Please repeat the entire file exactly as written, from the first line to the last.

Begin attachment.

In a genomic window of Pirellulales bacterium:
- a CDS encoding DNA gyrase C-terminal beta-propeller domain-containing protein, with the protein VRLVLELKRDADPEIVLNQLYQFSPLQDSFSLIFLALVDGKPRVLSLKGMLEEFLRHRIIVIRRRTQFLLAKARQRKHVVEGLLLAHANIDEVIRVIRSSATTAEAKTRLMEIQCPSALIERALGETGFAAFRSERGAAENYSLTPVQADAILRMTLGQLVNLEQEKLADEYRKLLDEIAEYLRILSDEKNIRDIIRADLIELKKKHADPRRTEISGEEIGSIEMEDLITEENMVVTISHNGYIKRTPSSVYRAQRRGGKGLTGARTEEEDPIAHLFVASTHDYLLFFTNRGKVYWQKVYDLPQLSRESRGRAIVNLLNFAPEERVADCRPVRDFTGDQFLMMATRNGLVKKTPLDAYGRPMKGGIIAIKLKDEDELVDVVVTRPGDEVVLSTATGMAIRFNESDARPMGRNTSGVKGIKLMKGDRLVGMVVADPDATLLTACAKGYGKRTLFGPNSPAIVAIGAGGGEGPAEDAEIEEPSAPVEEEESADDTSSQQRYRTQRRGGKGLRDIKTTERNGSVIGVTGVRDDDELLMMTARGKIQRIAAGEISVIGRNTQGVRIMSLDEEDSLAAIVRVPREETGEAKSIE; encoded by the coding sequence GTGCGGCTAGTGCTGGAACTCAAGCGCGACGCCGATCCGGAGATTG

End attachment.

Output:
In a genomic window of Pirellulales bacterium:
- a CDS encoding DNA gyrase C-terminal beta-propeller domain-containing protein, with the protein VRLVLELKRDADPEIVLNQLYQFSPLQDSFSLIFLALVDGKPRVLSLKGMLEEFLRHRIIVIRRRTQFLLAKARQRKHVVEGLLLAHANIDEVIRVIRSSATTAEAKTRLMEIQCPSALIERALGETGFAAFRSERGAAENYSLTPVQADAILRMTLGQLVNLEQEKLADEYRKLLDEIAEYLRILSDEKNIRDIIRADLIELKKKHADPRRTEISGEEIGSIEMEDLITEENMVVTISHNGYIKRTPSSVYRAQRRGGKGLTGARTEEEDPIAHLFVASTHDYLLFFTNRGKVYWQKVYDLPQLSRESRGRAIVNLLNFAPEERVADCRPVRDFTGDQFLMMATRNGLVKKTPLDAYGRPMKGGIIAIKLKDEDELVDVVVTRPGDEVVLSTATGMAIRFNESDARPMGRNTSGVKGIKLMKGDRLVGMVVADPDATLLTACAKGYGKRTLFGPNSPAIVAIGAGGGEGPAEDAEIEEPSAPVEEEESADDTSSQQRYRTQRRGGKGLRDIKTTERNGSVIGVTGVRDDDELLMMTARGKIQRIAAGEISVIGRNTQGVRIMSLDEEDSLAAIVRVPREETGEAKSIE; encoded by the coding sequence GTGCGGCTAGTGCTGGAACTCAAGCGCGACGCCGATCCGGAGATTG